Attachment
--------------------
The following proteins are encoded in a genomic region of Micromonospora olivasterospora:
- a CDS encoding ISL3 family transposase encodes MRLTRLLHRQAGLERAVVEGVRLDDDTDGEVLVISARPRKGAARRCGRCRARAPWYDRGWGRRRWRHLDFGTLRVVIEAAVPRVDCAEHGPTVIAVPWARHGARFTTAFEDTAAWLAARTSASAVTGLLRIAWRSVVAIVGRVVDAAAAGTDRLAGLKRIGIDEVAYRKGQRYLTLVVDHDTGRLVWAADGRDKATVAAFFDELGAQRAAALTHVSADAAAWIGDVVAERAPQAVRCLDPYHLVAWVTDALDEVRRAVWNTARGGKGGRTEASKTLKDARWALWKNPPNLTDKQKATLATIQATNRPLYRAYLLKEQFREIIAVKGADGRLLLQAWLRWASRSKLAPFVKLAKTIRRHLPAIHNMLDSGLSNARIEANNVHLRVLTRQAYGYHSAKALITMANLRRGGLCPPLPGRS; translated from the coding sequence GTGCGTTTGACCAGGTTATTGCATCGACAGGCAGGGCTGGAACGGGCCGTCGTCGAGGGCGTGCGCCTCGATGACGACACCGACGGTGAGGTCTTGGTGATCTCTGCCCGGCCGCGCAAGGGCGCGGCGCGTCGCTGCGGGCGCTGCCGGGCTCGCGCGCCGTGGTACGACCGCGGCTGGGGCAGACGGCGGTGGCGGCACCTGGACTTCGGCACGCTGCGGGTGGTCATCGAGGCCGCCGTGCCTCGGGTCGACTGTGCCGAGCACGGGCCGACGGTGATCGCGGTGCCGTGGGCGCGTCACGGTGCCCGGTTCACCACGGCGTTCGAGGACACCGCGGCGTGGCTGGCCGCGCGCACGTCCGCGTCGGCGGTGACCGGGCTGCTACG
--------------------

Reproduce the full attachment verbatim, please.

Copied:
The following proteins are encoded in a genomic region of Micromonospora olivasterospora:
- a CDS encoding ISL3 family transposase encodes MRLTRLLHRQAGLERAVVEGVRLDDDTDGEVLVISARPRKGAARRCGRCRARAPWYDRGWGRRRWRHLDFGTLRVVIEAAVPRVDCAEHGPTVIAVPWARHGARFTTAFEDTAAWLAARTSASAVTGLLRIAWRSVVAIVGRVVDAAAAGTDRLAGLKRIGIDEVAYRKGQRYLTLVVDHDTGRLVWAADGRDKATVAAFFDELGAQRAAALTHVSADAAAWIGDVVAERAPQAVRCLDPYHLVAWVTDALDEVRRAVWNTARGGKGGRTEASKTLKDARWALWKNPPNLTDKQKATLATIQATNRPLYRAYLLKEQFREIIAVKGADGRLLLQAWLRWASRSKLAPFVKLAKTIRRHLPAIHNMLDSGLSNARIEANNVHLRVLTRQAYGYHSAKALITMANLRRGGLCPPLPGRS; translated from the coding sequence GTGCGTTTGACCAGGTTATTGCATCGACAGGCAGGGCTGGAACGGGCCGTCGTCGAGGGCGTGCGCCTCGATGACGACACCGACGGTGAGGTCTTGGTGATCTCTGCCCGGCCGCGCAAGGGCGCGGCGCGTCGCTGCGGGCGCTGCCGGGCTCGCGCGCCGTGGTACGACCGCGGCTGGGGCAGACGGCGGTGGCGGCACCTGGACTTCGGCACGCTGCGGGTGGTCATCGAGGCCGCCGTGCCTCGGGTCGACTGTGCCGAGCACGGGCCGACGGTGATCGCGGTGCCGTGGGCGCGTCACGGTGCCCGGTTCACCACGGCGTTCGAGGACACCGCGGCGTGGCTGGCCGCGCGCACGTCCGCGTCGGCGGTGACCGGGCTGCTACG